Use the Logic Designer to define REST Resources you can use to retrieve and update data. Resources serve two important purposes:
- Database Abstraction Layer: REST Resources are loosely akin to database views, where you can define named projections and filters. This protects your application for underlying changes in the database
- Minimize Network Latency: beyond view-like functionality, you can define sub-resource typically for related parent/child data. For example, you might define a Customer that includes its Purchase Orders and Line Items. When you issue REST retrievals, the returned Json includes all of this data in 1 network trip.
Your server has many kinds of resources (also called "End Points"):
- Base Table Resources - these are automatically created for each Base Table for the active Database
- Custom Resources - created in the Espresso Designer to provide include related data (joined tables), project / alias attributes, define filters etc.
- View Resources - automatically created for each View Table
- Stored Procedure Resources - automatically created for each Stored Procedure
- Logic Administration Resources - automatically created meta data services to obtain the list of tables and resources, their attributes, etc.
Base Table and Custom Resources provide REST API support for GET, PUT, POST and DELETE. As further described in the Architecture, their behavior includes pagination, optimistic locking, active logic enforcement, update refresh, etc.
Default End Points
Espresso Resources are built automatically from two sources:
- Schema Resources: your base tables, view tables and stored procedures become RESTful Resource End Points (subject to security), as shown here
- Logic Administration Resources: system-supplied meta data os provided so your software can discover all the resources
Default resources are described in this section. The next major section below describes Custom Resources, which you define in the Espresso Designer for multi-table (joined) "document model" data access.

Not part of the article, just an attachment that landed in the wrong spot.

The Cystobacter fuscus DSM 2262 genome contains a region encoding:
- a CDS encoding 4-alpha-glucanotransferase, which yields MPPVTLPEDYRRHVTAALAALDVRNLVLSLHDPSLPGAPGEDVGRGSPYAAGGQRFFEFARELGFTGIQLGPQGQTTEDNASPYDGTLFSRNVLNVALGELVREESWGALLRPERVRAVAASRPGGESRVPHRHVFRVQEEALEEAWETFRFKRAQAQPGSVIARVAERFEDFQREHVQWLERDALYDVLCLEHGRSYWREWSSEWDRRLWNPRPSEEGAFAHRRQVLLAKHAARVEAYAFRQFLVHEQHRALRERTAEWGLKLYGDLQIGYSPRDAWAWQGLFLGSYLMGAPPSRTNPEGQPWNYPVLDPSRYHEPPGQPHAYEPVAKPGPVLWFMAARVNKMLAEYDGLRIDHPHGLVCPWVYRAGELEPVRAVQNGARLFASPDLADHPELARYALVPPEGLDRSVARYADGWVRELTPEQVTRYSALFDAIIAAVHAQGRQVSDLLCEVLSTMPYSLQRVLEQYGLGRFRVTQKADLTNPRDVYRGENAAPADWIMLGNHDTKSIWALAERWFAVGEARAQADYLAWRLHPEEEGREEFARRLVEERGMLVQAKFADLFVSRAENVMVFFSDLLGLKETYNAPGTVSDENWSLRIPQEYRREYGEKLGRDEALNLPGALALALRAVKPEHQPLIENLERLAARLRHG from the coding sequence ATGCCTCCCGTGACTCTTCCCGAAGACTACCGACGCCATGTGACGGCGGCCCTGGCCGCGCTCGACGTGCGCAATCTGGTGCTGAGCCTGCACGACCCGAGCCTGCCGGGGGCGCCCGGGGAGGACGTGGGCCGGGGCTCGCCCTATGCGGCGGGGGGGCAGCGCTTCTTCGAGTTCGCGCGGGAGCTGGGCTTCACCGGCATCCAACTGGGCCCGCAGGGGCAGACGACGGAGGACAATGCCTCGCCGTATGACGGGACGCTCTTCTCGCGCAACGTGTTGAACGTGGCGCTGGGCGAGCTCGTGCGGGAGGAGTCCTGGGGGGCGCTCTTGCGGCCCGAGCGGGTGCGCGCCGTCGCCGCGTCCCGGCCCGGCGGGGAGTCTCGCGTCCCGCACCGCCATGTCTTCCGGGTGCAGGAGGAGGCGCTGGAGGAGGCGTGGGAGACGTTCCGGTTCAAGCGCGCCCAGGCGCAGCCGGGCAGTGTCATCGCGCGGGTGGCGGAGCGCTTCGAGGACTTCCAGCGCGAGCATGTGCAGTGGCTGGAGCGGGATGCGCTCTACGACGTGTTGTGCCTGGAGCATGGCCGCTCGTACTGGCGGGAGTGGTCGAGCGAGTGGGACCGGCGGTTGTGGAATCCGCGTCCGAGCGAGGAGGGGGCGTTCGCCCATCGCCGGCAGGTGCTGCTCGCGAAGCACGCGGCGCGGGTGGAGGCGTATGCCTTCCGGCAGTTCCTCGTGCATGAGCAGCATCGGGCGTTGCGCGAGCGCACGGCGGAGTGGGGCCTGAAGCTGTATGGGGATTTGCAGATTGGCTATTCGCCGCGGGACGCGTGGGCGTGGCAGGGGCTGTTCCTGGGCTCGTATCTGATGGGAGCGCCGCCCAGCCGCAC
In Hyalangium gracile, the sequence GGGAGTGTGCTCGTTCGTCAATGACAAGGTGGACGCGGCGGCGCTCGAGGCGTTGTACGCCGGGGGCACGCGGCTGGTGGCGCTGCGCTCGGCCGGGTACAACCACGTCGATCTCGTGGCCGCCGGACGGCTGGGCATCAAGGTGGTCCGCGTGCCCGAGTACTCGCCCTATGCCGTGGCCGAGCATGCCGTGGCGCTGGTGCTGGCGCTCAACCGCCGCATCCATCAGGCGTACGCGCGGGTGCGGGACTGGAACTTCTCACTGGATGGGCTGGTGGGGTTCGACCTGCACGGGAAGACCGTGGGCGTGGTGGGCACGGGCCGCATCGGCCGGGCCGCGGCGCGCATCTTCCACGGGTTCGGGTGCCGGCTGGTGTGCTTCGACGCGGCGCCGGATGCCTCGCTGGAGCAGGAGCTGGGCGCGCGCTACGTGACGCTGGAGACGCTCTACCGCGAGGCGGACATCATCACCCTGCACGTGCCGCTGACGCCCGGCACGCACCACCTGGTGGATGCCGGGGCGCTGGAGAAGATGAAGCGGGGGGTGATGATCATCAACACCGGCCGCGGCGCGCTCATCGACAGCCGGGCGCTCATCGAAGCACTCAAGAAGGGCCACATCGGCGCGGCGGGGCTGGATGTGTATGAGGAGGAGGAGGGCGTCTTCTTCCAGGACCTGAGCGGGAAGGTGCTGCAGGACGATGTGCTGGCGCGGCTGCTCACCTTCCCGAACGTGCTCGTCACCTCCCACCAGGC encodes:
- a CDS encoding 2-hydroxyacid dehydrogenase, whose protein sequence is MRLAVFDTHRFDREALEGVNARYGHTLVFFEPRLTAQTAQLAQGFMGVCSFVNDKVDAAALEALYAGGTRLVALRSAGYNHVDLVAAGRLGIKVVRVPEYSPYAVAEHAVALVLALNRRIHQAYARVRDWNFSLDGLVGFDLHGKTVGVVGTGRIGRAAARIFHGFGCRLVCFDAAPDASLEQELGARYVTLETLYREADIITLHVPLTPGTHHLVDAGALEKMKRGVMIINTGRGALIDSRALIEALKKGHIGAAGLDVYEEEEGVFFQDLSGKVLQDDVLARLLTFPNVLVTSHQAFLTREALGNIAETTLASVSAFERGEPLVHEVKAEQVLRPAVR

You can expose your Base Tables as Resources (subject to security) to enable your project to get underway instantly. You can then introduce Custom Resources as client development proceeds.
Espresso defines a
row object type (class) for each Base Table. These are created when you Connect your schema to Espresso (step A), and stay in sync with the Schema. This is denoted as the JS Object Model in the diagram below.
Instances of these objects are created during update operations, and passed as context to your logic (events, derivations, validations etc).
Unlike the anti-pattern Anemic Data Objects, you can think of these as "Smart Data Objects" since they encapsulate and actively enforce the business logic you define through events, derivations and validations. Active means that logic invocation is automatic - it's always enforced, since you don't have remember to call it.
Row objects have the behavior described below.
Row have attributes for every column, so you can refer to a Order's
Rows provide role accessors, so you can refer to an Orders'
row.customer.balance, or obtain a collection of
row.lineitems (a collection of lineitem rows).
Read, Insert, Update and Delete verbs save changed rows, with logic enforcement. Please see Interacting with Data.
Returns the description of the object, useful for extension services seeking to deal with rows generically.
A resource can optionally have Resource Row Events, which allows for programmatic manipulation of the resource results during retrieval, e.g., to inject new columns and to filter out row.
Overriding Implicit Resources
Note you can define a Resource with the same name as the Base Table. This serves two important functions:
- Database Abstraction: This effectively hides the Base Table, perhaps to provide the database abstraction functionality noted above for Rest retrieval/update
- Refresh: an important additional consideration is Update Refresh. The update APIs optionally return all the resources affected by your update. The Resource names for these are your Base Tables. Resource overriding enables you to provide abstraction for refresh, just as for Rest retrieval/update.
View Resources are automatically created for each View Table. This provides access to complex query processing. You can assign security control to such resources. View Resources are not currently updatable, since the system required view composition for View / Base Table Mapping which is not provided by all databases.
Stored Procedure Resources
Stored Procedure Resources are automatically created for each Stored Procedure. This enables you to leverage the business logic already developed in your database.
Logic Administration Resources